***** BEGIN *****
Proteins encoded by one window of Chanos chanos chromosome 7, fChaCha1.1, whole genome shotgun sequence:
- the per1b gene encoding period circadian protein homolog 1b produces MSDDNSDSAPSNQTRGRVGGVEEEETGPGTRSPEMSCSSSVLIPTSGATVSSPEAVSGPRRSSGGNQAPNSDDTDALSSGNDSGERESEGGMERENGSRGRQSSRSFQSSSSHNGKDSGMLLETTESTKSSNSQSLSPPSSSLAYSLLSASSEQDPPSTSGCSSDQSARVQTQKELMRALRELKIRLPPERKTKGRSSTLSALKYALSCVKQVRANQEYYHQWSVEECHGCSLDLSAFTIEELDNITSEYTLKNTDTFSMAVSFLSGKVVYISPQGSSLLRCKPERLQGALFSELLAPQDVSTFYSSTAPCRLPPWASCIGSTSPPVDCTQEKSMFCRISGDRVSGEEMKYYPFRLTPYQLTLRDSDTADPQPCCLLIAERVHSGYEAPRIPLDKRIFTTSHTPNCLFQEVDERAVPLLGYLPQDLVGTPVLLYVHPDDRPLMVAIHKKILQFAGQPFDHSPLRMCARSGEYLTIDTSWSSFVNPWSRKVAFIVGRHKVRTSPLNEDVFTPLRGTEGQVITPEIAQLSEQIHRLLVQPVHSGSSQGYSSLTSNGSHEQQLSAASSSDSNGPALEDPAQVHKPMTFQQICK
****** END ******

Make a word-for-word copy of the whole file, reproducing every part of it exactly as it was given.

Proteins encoded by one window of Chanos chanos chromosome 7, fChaCha1.1, whole genome shotgun sequence:
- the per1b gene encoding period circadian protein homolog 1b produces MSDDNSDSAPSNQTRGRVGGVEEEETGPGTRSPEMSCSSSVLIPTSGATVSSPEAVSGPRRSSGGNQAPNSDDTDALSSGNDSGERESEGGMERENGSRGRQSSRSFQSSSSHNGKDSGMLLETTESTKSSNSQSLSPPSSSLAYSLLSASSEQDPPSTSGCSSDQSARVQTQKELMRALRELKIRLPPERKTKGRSSTLSALKYALSCVKQVRANQEYYHQWSVEECHGCSLDLSAFTIEELDNITSEYTLKNTDTFSMAVSFLSGKVVYISPQGSSLLRCKPERLQGALFSELLAPQDVSTFYSSTAPCRLPPWASCIGSTSPPVDCTQEKSMFCRISGDRVSGEEMKYYPFRLTPYQLTLRDSDTADPQPCCLLIAERVHSGYEAPRIPLDKRIFTTSHTPNCLFQEVDERAVPLLGYLPQDLVGTPVLLYVHPDDRPLMVAIHKKILQFAGQPFDHSPLRMCARSGEYLTIDTSWSSFVNPWSRKVAFIVGRHKVRTSPLNEDVFTPLRGTEGQVITPEIAQLSEQIHRLLVQPVHSGSSQGYSSLTSNGSHEQQLSAASSSDSNGPALEDPAQVHKPMTFQQICK